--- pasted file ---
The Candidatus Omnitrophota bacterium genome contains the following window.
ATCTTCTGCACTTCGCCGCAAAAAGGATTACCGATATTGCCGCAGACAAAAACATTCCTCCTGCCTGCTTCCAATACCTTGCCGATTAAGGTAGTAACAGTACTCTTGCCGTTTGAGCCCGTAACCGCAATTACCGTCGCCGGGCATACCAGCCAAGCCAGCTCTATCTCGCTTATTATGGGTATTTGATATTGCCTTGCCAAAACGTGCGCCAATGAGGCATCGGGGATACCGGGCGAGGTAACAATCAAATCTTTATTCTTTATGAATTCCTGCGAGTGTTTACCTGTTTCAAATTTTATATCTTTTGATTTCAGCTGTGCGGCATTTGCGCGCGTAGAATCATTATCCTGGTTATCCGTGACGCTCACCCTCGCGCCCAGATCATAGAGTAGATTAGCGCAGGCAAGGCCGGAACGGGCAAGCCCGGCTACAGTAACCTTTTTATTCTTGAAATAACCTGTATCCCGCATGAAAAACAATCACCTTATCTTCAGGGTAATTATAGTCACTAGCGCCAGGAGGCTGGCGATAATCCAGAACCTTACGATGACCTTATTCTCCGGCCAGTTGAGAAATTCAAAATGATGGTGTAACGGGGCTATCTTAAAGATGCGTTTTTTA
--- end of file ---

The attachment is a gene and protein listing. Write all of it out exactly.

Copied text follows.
The Candidatus Omnitrophota bacterium genome contains the following window.
ATCTTCTGCACTTCGCCGCAAAAAGGATTACCGATATTGCCGCAGACAAAAACATTCCTCCTGCCTGCTTCCAATACCTTGCCGATTAAGGTAGTAACAGTACTCTTGCCGTTTGAGCCCGTAACCGCAATTACCGTCGCCGGGCATACCAGCCAAGCCAGCTCTATCTCGCTTATTATGGGTATTTGATATTGCCTTGCCAAAACGTGCGCCAATGAGGCATCGGGGATACCGGGCGAGGTAACAATCAAATCTTTATTCTTTATGAATTCCTGCGAGTGTTTACCTGTTTCAAATTTTATATCTTTTGATTTCAGCTGTGCGGCATTTGCGCGCGTAGAATCATTATCCTGGTTATCCGTGACGCTCACCCTCGCGCCCAGATCATAGAGTAGATTAGCGCAGGCAAGGCCGGAACGGGCAAGCCCGGCTACAGTAACCTTTTTATTCTTGAAATAACCTGTATCCCGCATGAAAAACAATCACCTTATCTTCAGGGTAATTATAGTCACTAGCGCCAGGAGGCTGGCGATAATCCAGAACCTTACGATGACCTTATTCTCCGGCCAGTTGAGAAATTCAAAATGATGGTGTAACGGGGCTATCTTAAAGATGCGTTTTTTA